As much as 95 per cent of the world’s oceans and 99 per cent of the ocean floor remain unexplored. We have yet to identify around two-thirds of all marine life. We know more about the surface of Mars than we do about our ocean floor.
While we look to the stars and imagine what lies out there in the cosmos, there is a vast uncharted empire under water.
The potential of the future ‘blue’ or ‘ocean’ economy is staggering, with a report by government in 2018 estimating the market to reach £2.14 trillion by 2030. There is opportunity here.
Read more: Blue Whale – an ocean of opportunity?
In what can only be described as an uncertain time for the UK economy (facing the imminent departure from our largest trading partner), the chance to be a pioneer in a market of unfathomable economic potential is a mouth-watering prospect.
Recent estimates have put the value of the world’s undiscovered seafloor deposits of gold alone at £100 trillion, and the potential value of British cobalt and other metals at £40bn. And though the United Kingdom’s long history has been inextricably tied to the seas that surround it, the UK’s seabeds remain relatively uncharted, with only 30 per cent of the seabed around the UK mapped in detail, and much less in overseas territories such as the Falklands, Bermuda and Anguilla.
The economic potential is evident, and the UK maritime sector is responding. Maritime Research & Innovation UK (a consortium of seven maritime technology companies and four leading maritime universities) have developed the UK’s first major proposal for collaborative work to address what we are calling the Safe, Environmental, Autonomous Systems (SEAS) Challenge: to develop safe environmental autonomous maritime systems in two nationally critical areas: seabed mapping and green shipping. If we can do this, the UK will be able to capitalise on about £16bn of economic opportunities and deliver stewardship of the UK’s 2.5m square miles of sea – 28 times the UK land area and the fifth largest sea area of any country.
To grasp this opportunity, growth in technology and innovation is required – specifically, our ability to perform precise and thorough seabed mapping. To make this a reality however, collaborative effort and serious investment is needed into the UK maritime sector. Though we have the relevant and world-leading technology at our fingertips, it is dissipated across a sector that has always thrived on competition to grow. The constituent parts of the sector – shipping, ports, services in the city, engineering and leisure marine – understand that cooperation is vital in order to achieve this national mission, for the good of the sector but also the UK economy as a whole.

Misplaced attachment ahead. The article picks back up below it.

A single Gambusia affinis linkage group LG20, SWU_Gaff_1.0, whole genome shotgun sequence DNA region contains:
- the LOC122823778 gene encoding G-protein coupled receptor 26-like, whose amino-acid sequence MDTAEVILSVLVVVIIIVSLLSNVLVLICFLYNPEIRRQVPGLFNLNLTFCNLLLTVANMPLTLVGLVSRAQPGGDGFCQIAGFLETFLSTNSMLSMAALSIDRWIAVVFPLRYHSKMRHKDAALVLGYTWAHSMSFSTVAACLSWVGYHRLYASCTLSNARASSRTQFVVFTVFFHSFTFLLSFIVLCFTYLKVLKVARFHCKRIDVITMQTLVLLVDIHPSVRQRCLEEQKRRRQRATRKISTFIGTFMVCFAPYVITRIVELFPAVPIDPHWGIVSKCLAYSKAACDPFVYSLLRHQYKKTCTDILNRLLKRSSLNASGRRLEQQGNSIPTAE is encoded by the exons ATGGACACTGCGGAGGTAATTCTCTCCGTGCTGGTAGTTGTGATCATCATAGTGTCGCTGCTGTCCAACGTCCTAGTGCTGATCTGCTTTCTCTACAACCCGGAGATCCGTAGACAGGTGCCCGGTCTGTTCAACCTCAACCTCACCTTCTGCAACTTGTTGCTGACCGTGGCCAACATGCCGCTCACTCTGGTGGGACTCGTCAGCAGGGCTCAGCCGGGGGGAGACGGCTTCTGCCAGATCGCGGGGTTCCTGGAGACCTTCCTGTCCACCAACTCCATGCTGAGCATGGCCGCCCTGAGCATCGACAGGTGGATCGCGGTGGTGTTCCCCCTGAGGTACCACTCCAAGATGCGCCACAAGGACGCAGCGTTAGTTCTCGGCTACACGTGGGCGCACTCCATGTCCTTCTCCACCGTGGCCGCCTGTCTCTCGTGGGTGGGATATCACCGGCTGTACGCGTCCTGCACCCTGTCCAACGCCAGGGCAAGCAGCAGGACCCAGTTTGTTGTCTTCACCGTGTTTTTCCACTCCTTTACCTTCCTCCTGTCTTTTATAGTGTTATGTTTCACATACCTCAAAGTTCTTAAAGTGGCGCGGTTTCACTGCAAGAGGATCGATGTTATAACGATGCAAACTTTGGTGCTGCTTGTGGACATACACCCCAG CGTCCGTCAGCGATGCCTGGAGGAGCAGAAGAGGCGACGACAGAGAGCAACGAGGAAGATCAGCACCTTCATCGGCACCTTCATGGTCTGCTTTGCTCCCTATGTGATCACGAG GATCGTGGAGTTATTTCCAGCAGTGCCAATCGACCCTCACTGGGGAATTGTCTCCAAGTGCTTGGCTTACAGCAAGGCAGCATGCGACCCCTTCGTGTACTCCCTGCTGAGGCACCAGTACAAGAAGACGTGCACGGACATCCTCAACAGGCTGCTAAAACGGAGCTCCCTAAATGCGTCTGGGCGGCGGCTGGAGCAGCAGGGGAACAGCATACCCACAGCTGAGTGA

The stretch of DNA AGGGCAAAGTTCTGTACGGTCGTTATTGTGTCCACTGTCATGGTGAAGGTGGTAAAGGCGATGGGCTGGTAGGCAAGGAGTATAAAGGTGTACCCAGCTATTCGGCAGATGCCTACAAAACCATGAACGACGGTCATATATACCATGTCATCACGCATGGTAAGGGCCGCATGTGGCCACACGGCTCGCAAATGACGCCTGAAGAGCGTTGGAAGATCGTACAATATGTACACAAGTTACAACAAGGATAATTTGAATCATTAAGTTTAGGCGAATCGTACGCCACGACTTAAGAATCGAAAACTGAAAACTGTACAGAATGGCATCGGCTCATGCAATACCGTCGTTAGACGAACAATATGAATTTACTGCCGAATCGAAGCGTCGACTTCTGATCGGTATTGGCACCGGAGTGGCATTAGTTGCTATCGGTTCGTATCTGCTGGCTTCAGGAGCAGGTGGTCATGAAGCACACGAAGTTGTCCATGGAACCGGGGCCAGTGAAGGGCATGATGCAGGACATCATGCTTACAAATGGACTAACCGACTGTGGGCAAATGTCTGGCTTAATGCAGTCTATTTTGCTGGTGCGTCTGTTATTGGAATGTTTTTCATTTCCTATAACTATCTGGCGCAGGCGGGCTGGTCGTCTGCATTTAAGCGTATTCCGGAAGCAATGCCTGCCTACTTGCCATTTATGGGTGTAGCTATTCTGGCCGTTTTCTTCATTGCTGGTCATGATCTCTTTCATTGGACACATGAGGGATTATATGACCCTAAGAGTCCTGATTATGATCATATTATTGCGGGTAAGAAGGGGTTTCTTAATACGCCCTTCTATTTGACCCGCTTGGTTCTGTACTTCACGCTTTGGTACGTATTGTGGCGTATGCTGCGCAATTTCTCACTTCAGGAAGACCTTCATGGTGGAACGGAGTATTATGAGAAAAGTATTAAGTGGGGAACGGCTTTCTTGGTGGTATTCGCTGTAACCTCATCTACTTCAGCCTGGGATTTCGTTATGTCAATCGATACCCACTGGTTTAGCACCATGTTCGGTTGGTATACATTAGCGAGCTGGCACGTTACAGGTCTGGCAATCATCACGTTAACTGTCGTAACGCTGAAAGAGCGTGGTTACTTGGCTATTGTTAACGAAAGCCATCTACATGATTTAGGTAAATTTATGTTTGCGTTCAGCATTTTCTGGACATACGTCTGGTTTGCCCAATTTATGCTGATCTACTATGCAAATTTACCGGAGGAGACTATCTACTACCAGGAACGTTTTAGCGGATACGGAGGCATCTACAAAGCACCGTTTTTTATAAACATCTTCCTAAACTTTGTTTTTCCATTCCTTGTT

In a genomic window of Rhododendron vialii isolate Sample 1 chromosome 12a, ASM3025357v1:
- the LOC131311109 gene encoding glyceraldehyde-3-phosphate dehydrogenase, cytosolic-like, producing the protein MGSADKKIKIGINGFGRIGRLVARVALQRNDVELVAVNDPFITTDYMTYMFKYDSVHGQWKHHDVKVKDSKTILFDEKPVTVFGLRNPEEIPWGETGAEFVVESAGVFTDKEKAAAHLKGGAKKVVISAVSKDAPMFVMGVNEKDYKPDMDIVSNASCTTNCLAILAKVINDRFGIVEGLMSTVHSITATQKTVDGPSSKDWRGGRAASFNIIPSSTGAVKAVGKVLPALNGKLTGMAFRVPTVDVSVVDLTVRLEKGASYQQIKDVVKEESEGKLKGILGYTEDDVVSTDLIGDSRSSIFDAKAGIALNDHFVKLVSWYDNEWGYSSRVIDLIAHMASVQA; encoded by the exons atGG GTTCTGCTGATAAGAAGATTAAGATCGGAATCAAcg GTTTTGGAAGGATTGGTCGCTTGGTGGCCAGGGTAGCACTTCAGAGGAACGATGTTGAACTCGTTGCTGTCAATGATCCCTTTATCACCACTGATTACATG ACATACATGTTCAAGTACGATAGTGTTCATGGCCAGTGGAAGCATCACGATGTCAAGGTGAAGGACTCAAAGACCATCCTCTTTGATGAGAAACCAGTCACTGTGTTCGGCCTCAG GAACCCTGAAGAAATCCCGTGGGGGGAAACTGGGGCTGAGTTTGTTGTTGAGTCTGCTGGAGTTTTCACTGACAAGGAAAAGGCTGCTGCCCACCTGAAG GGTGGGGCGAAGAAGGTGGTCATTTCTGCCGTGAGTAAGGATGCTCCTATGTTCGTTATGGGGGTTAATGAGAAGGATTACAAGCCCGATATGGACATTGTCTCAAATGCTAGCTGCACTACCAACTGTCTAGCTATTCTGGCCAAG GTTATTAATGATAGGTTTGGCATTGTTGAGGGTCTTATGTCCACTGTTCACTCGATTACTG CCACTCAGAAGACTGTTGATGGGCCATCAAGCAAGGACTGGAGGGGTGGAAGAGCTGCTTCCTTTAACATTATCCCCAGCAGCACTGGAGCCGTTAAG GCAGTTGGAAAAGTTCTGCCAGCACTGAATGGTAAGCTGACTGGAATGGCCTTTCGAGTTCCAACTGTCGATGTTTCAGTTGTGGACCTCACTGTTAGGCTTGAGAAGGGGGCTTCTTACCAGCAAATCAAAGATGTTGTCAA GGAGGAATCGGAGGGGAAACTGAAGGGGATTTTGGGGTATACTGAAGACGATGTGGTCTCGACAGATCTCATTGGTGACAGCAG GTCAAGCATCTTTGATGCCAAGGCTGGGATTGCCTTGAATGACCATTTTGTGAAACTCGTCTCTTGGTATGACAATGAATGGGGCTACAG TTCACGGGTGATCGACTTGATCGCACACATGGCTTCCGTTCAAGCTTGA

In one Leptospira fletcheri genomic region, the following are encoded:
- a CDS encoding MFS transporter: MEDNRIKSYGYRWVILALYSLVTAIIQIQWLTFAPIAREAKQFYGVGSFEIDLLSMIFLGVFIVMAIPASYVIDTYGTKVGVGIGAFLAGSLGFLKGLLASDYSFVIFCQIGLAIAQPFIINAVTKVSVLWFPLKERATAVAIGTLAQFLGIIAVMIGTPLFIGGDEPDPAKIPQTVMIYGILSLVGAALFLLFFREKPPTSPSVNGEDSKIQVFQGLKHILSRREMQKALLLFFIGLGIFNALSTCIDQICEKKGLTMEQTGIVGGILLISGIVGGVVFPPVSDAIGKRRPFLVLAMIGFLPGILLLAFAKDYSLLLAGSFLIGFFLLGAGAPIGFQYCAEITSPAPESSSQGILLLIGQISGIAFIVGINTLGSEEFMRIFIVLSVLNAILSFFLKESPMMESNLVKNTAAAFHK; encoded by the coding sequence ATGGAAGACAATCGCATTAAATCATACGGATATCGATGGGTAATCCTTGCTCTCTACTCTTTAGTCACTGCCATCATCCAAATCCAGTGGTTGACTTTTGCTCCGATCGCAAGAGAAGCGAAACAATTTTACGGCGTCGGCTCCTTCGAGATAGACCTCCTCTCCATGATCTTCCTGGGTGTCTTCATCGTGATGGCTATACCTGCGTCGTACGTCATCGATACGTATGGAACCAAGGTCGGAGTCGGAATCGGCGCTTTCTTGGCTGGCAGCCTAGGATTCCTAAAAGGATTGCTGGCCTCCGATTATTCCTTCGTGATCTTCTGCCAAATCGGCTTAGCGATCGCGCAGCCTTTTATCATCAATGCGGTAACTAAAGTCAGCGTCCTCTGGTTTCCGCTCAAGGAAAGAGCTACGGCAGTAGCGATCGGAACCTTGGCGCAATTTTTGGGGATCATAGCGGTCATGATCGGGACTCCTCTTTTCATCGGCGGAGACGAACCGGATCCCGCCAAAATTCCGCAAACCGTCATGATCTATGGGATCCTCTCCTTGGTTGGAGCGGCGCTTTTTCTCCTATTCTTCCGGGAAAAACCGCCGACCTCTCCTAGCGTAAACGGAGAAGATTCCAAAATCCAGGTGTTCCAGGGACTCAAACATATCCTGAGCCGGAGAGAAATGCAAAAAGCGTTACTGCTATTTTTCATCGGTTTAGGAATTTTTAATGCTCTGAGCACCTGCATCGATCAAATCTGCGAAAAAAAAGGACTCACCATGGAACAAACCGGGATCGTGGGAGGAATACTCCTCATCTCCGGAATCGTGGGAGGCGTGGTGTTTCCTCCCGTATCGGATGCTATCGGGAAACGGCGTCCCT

Britain has long been known as a world-leading maritime nation. However, what is true of the past is not always a guarantee of the future, and our ability to capitalise on this undersea opportunity will require strategic investment and coordination at the highest level. Our proposal is requesting £74m from government to help aid the innovation needed to develop our seabed mapping capabilities. With the global market opportunity estimated at around £63bn by 2030, such an investment could help us capture at least 25 per cent of this potential market, or a market share of around £16bn.
What’s more, this depth of this opportunity extends far beyond British shores. The UN is currently working with the International Seabed Authority to begin the process of mapping the world’s oceans, and as countries realise the potential riches that await them in their underseas territories, there will have to be an international effort in law and in practice to identify and outline what lies beneath us. What this means is that in making progress in this area, the UK won’t only satisfy the demands of our own government and prove that extensive charting of the seafloor is possible; it will demonstrate that we are the world’s pioneers in the technology and the processes required to do this. If we get this right and both discover the hidden depths of British waters and create cutting-edge technology in the process, we will have an attractive proposition for other countries that want to map their own subsea territory, strengthening our position as a leader in maritime technology.
We have a golden opportunity. While other leading maritime nations such as the Netherlands, Norway and Singapore have more mature cooperation in their maritime sectors, we have world-leading academic research centres, a global reputation for maritime technology products and services and are home to the most prestigious, international maritime organisations such as the UN’s International Maritime Organisation (IMO).
By backing our bid and acting as an ‘entrepreneurial state’ by assisting the maritime sector, the government can do something that stands to benefit the UK hugely. With a bit of vision and belief, the UK stands to gain beyond belief.
Read more: Is gold still a safe haven?